The W211 has two separate lower links replacing one wishbone in the front suspension while retaining the traditional five-link rear. Increased use of aluminum for the rear suspension and subframe components saves weight. The real suspension news, though, is Airmatic DC, which is derived from the S-class air suspension and utterly transforms the E's on-road behavior. DC signifies "dual control," meaning that electronic sensors constantly adjust both springing and damping by measuring steering and yaw angles, forward and lateral acceleration, and other dynamic indicators. The driver interface for Airmatic DC consists of a switch near the gear selector with three settings: high, low, and off. The differences among the three settings are easily discerned, and the margin between off and high is vast. In combination with much-better-tuned rack-and-pinion steering, Airmatic DC effectively eradicates most of the gremlins that afflict the current car, whether on a curvy mountain road or on a freeway. At speed, the '02 E-class wanders like a drunk who's just stumbled out of a tavern, requiring constant, unsettling steering corrections, but the '03 E has unerring directional stability. We fell in behind a hot-footed Spaniard driving a BMW M3 between 100 and 125 mph, and our E500 test car bore down onto the autovia's tarmac like a freight train. The following day, we had a similar experience in an E320, tailing a fleet-of-foot Audi A4 driver. High-speed lane changes no longer promote sweaty palms, and if a Fiat bread van drifts in front of you, the standard Sensotronic brake-by-wire system, which recently made its debut in the SL500, authoritatively scrubs off speed. Airmatic DC will be standard on the E500 and optional on the E320; if you buy an E320 without it, it's your loss.
Inside, an artfully sculpted instrument panel, accented with either walnut or black bird's-eye maple and subtle chrome strips, dips and swells toward the doors. The materials appear to be of a better grade than those marring some other recent Benzes. A single-disc, in-dash CD player will be standard on U.S. models; a six-disc, in-dash CD changer and a twelve-speaker Harman Kardon stereo will be optional. The new ambient lighting system's soft-glow strips and panels accent various parts of the cabin at night, and an optional panoramic sunroof floods the interior with daylight and should soothe even the most claustrophobic rear-seat passenger. It has two large glass panels, a sliding one over the front seats and a fixed one over the rear, both with rollaway blinds. Solar panels, offered as an option with the panoramic roof, power a ventilation fan that cools the interior. A traditional single-pane sunroof is also available.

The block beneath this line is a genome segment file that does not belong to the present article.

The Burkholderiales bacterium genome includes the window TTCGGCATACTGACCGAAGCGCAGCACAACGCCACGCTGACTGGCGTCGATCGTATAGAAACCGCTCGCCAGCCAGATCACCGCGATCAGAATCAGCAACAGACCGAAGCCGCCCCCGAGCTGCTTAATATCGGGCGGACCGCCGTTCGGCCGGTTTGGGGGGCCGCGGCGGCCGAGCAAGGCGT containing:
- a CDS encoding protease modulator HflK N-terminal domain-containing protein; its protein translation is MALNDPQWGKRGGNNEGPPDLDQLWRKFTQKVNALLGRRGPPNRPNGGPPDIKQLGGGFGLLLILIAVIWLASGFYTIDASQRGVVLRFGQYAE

A new and surprisingly useful feature is the dynamic multicontour seat, available for driver and front passenger, which automatically inflates four different built-in air cushions depending on the driving situation. When you turn into a left-hand curve, the right bolster immediately inflates to keep you in place. When you swing the car to the right, the left bolster makes itself known to your torso. On a switchbacked road, it's as if there's some sort of fat-burning device digging into your love handles in alternating rhythm.
A combination audio-navigation system will be offered in the United States a few months after launch, and it might or might not be called Comand. Whatever it's named, we hope it's an improvement over the complicated Comand set up in other Benzes. Additional Mercedes brand names appearing in the E-class for the first time, all as options, include Distronic smart cruise control, Keyless-Go smart-card electronic entry, and a new Thermotronic climate-control system that allows all four outboard occupants to set their own temperatures in familial harmony. Rear-seat riders also get extra knee room via scoops molded into the front seatbacks. Both front and rear seats can be heated, as can the steering wheel, a first for Mercedes-Benz. Folding rear seatbacks will be available, another first for the E-class.
A sport package again will be offered here, with seventeen-inch, five-spoke aluminum wheels; the black bird's-eye trim; bi-xenon headlamps; and side skirts and modified front and rear aprons. The real "sport package," though, lies in the Airmatic DC suspension.
As Mercedes-Benz's bestselling model, the E-class is the most visible and well-known member of the marque. We're happy to report that it's once again a proper expression of all that the three-pointed star has traditionally represented, even as it continues to reach out to new audiences with its pretty face.